Brent crude edged higher while U.S. crude slipped on Tuesday as disappointing U.S. data reined in prices that had surged on hopes that Greece can reach a debt deal and on a European Union move toward budget discipline.

Iran completed a round of talks with U.N. nuclear inspectors, termed "constructive" in the semi-official Fars Iranian news agency, softening support from concern that U.S. lawmakers preparing a vote on more sanctions might trigger a supply disruption.

Expiring February U.S. gasoline and heating oil futures settled higher, supported by the threat of a U.S. refinery workers' strike. Contract talks continued ahead of a midnight Wednesday deadline that could to shut 6 percent of U.S. refining capacity.

Global equities, the euro and oil and copper all initially gained after Greek Prime Minister Lucas Papademos raised hopes of a deal this week to avoid a debt default and Luxembourg's Finance Minister Luc Frieden said Greece and private creditors were close to a debt deal.

"We've heard this out of Greece and the euro zone before and after the weak U.S. data it just wasn't enough to keep oil at the early highs," said Dan Flynn, analyst at PFGBest Research in Chicago.

Wall Street equities and oil prices felt pressure from data showing U.S. home prices fell more than expected in November, consumer confidence soured in January and growth slowed in the Midwest in January.

Brent March crude rose 23 cents to settle at $110.98 a barrel, ending back under Brent's 20-day and 200-day moving averages after jumping $3.15 to an intraday peak of $113.90.

Brent rose 3.35 percent in January, after slumping in December, the strongest monthly percentage rise since gaining 6.6 percent in October, according to Reuters data.

Brokers said Tuesday's early volatility and part of the $3 jump resulted from computer-driven trading, with a surge in volume when the Brent market went through a key buying level, triggering a large buy order.

U.S. March crude fell a third straight session, slipping 30 cents to settle at $98.48 a barrel, after jumping to $101.29. For the month, U.S. crude dipped 35 cents, or 0.35 percent.


Market players remained focused on the dispute between Iran and the West over Tehran's nuclear program and whether it is being used to make atomic weapons.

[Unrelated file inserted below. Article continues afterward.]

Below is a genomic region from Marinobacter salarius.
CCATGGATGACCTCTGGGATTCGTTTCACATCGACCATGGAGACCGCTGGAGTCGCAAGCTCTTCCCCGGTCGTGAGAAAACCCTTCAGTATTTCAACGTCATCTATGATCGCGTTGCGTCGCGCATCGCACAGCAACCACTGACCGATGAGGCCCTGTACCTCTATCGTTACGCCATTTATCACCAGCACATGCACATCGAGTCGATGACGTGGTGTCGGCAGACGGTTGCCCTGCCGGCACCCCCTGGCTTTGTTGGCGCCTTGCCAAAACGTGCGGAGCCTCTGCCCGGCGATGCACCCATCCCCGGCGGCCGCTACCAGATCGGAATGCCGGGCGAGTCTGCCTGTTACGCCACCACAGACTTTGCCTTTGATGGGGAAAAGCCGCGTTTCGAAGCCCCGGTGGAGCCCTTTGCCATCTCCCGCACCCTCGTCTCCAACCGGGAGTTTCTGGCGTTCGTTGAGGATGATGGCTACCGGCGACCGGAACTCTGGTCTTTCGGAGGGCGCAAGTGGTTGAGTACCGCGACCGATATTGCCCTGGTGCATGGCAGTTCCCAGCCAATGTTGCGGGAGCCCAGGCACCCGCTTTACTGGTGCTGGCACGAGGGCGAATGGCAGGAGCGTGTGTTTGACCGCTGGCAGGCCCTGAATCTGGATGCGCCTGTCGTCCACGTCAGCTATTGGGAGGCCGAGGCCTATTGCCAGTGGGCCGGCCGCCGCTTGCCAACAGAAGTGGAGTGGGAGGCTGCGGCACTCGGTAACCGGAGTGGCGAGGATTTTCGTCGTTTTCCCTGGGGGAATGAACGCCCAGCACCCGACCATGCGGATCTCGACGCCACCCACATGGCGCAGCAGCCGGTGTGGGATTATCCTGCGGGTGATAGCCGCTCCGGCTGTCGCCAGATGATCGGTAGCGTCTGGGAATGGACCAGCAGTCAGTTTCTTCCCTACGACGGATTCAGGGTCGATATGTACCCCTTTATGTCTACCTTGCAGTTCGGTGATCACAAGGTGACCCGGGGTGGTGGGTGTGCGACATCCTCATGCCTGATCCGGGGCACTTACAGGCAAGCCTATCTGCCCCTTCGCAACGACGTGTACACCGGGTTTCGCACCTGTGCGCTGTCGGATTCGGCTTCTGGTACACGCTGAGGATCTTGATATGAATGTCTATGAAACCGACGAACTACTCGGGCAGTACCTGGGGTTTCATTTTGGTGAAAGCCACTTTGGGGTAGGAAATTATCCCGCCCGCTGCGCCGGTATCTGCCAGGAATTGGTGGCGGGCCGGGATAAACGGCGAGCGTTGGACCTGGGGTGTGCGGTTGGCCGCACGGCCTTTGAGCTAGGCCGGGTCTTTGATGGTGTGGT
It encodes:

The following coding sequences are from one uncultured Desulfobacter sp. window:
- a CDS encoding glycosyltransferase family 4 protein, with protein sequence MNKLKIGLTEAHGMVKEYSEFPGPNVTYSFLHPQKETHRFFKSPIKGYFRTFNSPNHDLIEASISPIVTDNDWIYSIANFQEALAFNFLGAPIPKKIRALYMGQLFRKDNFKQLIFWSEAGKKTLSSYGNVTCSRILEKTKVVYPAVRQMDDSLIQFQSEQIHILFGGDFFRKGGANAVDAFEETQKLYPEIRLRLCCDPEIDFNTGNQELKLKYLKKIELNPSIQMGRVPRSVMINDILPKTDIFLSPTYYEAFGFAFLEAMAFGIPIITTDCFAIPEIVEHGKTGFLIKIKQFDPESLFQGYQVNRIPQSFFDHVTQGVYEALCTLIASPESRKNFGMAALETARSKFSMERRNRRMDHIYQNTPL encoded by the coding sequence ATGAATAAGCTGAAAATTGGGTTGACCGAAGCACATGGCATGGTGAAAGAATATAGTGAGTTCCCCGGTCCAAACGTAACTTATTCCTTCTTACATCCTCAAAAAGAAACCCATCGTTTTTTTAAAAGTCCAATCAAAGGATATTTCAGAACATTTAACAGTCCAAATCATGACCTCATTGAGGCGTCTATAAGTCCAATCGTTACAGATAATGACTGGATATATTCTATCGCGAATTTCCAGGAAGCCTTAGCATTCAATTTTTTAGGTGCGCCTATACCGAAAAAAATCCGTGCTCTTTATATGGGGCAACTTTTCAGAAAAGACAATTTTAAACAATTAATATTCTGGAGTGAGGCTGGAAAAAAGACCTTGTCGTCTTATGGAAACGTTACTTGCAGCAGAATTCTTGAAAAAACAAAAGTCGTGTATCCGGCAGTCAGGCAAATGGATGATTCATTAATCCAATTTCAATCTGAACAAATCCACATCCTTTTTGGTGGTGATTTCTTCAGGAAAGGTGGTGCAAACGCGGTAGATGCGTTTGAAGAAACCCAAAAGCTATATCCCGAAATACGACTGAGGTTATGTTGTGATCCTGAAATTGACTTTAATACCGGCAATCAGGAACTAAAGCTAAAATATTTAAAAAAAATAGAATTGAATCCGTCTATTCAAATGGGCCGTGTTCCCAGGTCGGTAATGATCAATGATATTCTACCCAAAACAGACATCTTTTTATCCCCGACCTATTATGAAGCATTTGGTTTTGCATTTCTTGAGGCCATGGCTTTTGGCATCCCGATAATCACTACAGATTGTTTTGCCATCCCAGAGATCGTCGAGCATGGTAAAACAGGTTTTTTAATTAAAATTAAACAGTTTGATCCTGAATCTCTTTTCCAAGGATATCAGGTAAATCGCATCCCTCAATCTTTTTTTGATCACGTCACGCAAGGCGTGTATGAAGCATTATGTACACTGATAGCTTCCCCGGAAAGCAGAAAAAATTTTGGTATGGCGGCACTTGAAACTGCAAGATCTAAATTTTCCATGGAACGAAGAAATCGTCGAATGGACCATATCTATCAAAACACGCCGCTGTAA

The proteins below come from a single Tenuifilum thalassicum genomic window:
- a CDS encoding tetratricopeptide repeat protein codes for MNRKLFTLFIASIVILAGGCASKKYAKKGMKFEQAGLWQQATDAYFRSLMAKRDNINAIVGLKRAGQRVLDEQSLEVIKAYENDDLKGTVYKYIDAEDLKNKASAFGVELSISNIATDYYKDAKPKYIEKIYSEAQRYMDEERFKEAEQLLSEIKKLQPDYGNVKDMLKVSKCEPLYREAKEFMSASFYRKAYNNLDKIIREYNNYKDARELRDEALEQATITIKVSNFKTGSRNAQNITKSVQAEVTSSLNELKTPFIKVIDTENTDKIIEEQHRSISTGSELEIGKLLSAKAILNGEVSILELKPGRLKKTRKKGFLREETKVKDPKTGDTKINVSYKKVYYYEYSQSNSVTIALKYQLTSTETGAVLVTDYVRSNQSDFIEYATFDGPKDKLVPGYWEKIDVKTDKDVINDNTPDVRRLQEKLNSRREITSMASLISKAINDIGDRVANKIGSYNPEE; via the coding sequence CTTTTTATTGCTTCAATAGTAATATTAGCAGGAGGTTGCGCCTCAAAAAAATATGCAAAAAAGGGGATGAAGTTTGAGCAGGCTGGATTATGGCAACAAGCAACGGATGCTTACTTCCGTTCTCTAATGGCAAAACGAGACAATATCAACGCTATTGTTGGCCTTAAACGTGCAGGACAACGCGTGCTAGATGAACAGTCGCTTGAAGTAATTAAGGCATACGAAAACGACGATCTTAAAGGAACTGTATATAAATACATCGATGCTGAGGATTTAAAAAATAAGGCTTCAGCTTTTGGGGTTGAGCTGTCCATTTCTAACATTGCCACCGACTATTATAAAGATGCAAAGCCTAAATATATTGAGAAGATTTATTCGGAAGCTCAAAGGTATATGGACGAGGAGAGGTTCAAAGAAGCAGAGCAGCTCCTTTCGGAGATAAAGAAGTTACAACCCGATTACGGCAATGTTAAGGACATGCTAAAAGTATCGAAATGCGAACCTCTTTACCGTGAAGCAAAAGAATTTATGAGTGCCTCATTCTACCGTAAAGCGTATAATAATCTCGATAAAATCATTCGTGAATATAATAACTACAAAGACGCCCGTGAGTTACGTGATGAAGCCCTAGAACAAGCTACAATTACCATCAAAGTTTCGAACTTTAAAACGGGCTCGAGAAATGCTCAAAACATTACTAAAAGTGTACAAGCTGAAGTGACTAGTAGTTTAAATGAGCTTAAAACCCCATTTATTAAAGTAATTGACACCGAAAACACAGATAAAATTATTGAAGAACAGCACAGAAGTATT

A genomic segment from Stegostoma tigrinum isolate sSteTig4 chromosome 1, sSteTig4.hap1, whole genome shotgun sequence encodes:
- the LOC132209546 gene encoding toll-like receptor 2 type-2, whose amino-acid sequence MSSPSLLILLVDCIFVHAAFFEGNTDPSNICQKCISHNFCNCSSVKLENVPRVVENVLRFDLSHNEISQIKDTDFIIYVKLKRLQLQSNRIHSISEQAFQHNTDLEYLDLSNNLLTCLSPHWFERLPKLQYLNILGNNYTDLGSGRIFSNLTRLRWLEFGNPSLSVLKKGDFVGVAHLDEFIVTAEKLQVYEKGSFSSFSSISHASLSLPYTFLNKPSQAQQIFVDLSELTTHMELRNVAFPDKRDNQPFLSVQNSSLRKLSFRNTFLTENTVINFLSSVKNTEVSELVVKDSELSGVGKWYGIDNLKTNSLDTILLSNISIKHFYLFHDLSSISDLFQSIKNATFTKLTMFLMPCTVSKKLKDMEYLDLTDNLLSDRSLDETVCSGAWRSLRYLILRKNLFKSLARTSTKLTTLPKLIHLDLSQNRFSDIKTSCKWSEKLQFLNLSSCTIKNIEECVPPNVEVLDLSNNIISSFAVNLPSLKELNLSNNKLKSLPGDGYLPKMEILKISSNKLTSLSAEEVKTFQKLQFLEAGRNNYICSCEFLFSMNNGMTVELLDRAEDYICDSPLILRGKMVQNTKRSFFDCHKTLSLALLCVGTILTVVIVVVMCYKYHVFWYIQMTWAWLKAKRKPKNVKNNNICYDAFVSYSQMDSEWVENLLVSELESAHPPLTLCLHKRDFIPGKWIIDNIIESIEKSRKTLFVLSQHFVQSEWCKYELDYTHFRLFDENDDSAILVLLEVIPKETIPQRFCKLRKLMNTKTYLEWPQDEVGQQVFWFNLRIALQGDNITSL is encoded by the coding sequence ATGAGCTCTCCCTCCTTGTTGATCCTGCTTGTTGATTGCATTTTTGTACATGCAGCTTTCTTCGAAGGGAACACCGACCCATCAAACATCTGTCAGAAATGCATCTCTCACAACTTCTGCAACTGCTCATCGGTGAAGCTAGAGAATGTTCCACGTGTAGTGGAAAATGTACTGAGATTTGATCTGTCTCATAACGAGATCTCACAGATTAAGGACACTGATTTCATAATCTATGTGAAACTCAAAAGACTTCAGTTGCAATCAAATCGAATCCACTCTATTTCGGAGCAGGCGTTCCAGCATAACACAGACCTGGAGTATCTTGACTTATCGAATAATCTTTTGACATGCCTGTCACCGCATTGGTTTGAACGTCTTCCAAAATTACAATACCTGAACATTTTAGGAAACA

Iran's completed talks with the U.N.'s International Atomic Energy Agency inspectors started Saturday and an unnamed source quoted by the Fars news agency said the two sides agreed to continue talks.

The U.S. CIA director told a Senate committee on Tuesday that rival OPEC-member Saudi Arabia's oil production appears to be ramping up and can fill some of the shortfall caused by sanctions on Iranian exports. Also, current sanctions appear to be biting much more in recent weeks.

The U.S. Senate Banking Committee plans to vote on a new round of sanctions targeting Iran's energy sector. The package comes on the heels of new banking sanctions that the Obama administration is only beginning to implement as well as tough new embargos by European nations.

"Iran will make sure we see more upside than downside," said Jeremy Friesen, a commodity strategist at Societe Generale.


U.S. crude oil inventories were expected to have increased last week, a Reuters survey of analysts showed.

Distillate stocks were expected to be lower and gasoline inventories higher, the survey said.

U.S. retail gasoline demand, while up a fraction of a percent last week versus the previous week, was down 5.5 percent compared to the year-ago period as pump prices hovered near record January highs, according to a MasterCard report.

The industry group American Petroleum Institute releases its weekly inventory report at 4:30 p.m. EST on Tuesday, with the government's report following on Wednesday morning.

(Additional reporting by Gene Ramos in New York, Christopher Johnson in London and Florence Tan in Singapore; Editing by David Gregorio and Bob Burgdorfer)